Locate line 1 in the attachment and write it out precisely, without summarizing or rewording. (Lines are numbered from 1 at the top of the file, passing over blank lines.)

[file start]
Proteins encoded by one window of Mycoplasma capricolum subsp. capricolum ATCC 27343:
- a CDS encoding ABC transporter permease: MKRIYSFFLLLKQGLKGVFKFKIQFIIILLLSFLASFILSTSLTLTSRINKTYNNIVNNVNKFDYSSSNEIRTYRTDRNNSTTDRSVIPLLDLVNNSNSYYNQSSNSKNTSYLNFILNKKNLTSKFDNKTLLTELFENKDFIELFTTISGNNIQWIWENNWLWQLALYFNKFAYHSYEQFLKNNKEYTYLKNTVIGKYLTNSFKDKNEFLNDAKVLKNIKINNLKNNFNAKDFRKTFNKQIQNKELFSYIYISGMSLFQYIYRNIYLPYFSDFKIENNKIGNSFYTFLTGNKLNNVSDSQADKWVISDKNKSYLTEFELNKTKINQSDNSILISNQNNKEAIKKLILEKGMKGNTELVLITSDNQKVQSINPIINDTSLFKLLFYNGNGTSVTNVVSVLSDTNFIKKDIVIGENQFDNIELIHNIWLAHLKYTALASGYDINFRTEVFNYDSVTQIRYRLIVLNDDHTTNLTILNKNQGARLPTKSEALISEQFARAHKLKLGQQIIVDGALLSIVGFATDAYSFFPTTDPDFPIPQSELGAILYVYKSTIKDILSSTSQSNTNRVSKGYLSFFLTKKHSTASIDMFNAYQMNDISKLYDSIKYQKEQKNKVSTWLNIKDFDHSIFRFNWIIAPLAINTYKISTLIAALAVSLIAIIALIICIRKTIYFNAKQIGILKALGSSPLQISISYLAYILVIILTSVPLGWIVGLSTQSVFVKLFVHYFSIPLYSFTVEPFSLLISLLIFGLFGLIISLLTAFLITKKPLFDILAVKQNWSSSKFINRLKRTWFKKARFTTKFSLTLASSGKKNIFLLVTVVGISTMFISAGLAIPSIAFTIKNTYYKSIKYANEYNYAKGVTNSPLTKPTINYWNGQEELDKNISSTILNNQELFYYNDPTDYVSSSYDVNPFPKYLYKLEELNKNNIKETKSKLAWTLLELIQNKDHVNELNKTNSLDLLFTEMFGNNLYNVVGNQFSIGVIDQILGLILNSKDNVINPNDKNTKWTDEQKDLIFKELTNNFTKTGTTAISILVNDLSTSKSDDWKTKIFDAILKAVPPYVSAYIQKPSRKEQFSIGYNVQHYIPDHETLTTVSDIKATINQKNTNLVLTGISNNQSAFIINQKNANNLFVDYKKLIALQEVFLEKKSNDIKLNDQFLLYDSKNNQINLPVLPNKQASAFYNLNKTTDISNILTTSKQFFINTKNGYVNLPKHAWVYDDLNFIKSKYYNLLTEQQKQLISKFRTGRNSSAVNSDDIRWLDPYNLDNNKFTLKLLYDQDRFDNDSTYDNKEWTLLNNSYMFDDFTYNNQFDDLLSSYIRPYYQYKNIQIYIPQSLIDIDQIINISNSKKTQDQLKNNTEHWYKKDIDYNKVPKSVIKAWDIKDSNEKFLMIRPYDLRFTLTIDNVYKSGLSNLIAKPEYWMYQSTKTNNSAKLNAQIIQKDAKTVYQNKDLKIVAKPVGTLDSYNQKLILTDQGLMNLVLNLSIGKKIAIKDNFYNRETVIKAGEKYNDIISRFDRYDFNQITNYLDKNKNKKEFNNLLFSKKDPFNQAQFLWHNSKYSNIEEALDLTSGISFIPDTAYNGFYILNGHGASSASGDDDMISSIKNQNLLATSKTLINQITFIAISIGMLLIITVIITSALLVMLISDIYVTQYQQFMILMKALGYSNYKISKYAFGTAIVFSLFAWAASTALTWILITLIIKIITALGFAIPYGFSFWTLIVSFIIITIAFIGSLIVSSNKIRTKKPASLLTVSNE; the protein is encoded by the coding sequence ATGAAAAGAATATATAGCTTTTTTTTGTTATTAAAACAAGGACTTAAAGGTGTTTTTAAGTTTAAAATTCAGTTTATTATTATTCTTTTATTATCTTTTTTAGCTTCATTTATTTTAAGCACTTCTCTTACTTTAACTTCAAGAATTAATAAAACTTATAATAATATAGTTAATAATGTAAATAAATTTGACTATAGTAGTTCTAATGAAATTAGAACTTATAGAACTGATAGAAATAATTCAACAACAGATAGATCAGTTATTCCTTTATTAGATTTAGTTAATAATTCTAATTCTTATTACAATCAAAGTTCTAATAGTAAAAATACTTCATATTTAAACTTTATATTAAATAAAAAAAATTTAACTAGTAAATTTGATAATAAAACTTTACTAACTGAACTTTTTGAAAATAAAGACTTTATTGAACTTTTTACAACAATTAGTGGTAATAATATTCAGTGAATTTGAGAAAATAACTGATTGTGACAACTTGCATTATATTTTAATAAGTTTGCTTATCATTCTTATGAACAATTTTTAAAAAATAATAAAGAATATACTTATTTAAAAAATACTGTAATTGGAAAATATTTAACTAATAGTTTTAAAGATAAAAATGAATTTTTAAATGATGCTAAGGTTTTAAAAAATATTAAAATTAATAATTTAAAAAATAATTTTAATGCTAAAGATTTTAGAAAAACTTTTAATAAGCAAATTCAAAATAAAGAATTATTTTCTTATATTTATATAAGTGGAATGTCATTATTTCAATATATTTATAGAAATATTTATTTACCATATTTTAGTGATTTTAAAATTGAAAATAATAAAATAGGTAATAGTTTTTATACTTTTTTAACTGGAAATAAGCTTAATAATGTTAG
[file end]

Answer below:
Proteins encoded by one window of Mycoplasma capricolum subsp. capricolum ATCC 27343: